Winnipeg’s mayor has laid out three considerations he hopes to see made in Mantioba’s plan to ease restrictions on people and businesses through the COVID-19 pandemic.
Premier Brian Pallister is expected to reveal provincial plans to reopen the economy Wednesday.
At a Tuesday press conference Winnipeg Mayor Brian Bowman said he hopes those plans include protection for vulnerable people, consideration for Winnipeg’s business community, and continued collaboration with municipal governments.
He said COVID-19 has “amplified the need to better protect some of our most vulnerable citizens”, including those with addictions, the homeless, and those in need of protection from women’s’ shelters.
“What we recognize in this is just how vulnerable some of our citizens are,” he said.
“I just want to make sure that those plans recognize the ongoing need for us to provide those protections from COVID-19 to those that are most vulnerable because they’re not able to go home and self-isolate the same way.”
Bowman said he also hopes the province’s plan is as consistent as possible with the reopening roll-outs in other jurisdictions, so the city’s business community– particularly those with offices in other cities in Canada and around the world — isn’t negatively affected.
“That’s going to help with the administrative buy-in and therefore the health protections,” he said.
“The more that they can be consistent with businesses throughout Canada, in fact internationally, the easier it will be for businesses that are based here in Winnipeg.”
Finally Bowman said he’s hopeful the province’s plan includes “continued and strengthened collaboration” with city officials.
“We want to make sure that the City of Winnipeg can continue to provide the support to Manitoba Health and to the provincial government,” he said.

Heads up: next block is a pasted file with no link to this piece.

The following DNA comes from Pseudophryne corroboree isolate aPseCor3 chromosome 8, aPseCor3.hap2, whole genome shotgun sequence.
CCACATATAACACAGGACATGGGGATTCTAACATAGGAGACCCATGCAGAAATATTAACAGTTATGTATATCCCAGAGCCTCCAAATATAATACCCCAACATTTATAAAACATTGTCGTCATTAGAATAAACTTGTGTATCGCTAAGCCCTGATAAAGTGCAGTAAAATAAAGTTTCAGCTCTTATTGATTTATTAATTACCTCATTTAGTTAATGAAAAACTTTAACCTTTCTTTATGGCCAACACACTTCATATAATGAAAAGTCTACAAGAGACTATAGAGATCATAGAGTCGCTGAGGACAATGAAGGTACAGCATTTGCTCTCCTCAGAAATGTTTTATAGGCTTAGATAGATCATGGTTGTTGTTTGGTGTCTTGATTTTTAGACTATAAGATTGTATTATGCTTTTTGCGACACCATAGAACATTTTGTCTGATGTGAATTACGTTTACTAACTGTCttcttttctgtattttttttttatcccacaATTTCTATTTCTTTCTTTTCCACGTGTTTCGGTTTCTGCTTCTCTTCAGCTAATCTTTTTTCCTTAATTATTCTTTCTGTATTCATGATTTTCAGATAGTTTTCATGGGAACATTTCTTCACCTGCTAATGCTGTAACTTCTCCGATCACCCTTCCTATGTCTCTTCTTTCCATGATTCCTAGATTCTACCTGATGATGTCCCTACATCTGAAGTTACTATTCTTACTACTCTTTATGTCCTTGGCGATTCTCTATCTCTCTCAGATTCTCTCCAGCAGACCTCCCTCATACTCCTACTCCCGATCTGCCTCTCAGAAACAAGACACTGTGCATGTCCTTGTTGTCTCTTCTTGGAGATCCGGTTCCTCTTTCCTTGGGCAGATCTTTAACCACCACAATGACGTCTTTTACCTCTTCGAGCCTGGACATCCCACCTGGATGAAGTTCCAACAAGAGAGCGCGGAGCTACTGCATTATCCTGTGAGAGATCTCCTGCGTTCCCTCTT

“Having advanced information, having administrative coordination will help us make sure that we are ready to roll things out in a timely and thoughtful way.”
At the press conference Jason Shaw, head of Winnipeg’s emergency operations centre, couldn’t say which local businesses would be prioritized to open as restrictions are lifted because he said the province hasn’t shared its plans with city officials yet.
“We look forward to seeing the document, either when it’s released or hopefully a little bit before so we can work with the province,” said Shaw.
“It has to be done with thought and it has to be done in a way to protect our citizens and all Manitobans.”
Questions about COVID-19? Here are some things you need to know:
Health officials caution against all international travel. Returning travellers are legally obligated to self-isolate for 14 days, beginning March 26, in case they develop symptoms and to prevent spreading the virus to others. Some provinces and territories have also implemented additional recommendations or enforcement measures to ensure those returning to the area self-isolate.
Symptoms can include fever, cough and difficulty breathing — very similar to a cold or flu. Some people can develop a more severe illness. People most at risk of this include older adults and people with severe chronic medical conditions like heart, lung or kidney disease. If you develop symptoms, contact public health authorities.
To prevent the virus from spreading, experts recommend frequent handwashing and coughing into your sleeve. They also recommend minimizing contact with others, staying home as much as possible and maintaining a distance of two metres from other people if you go out.
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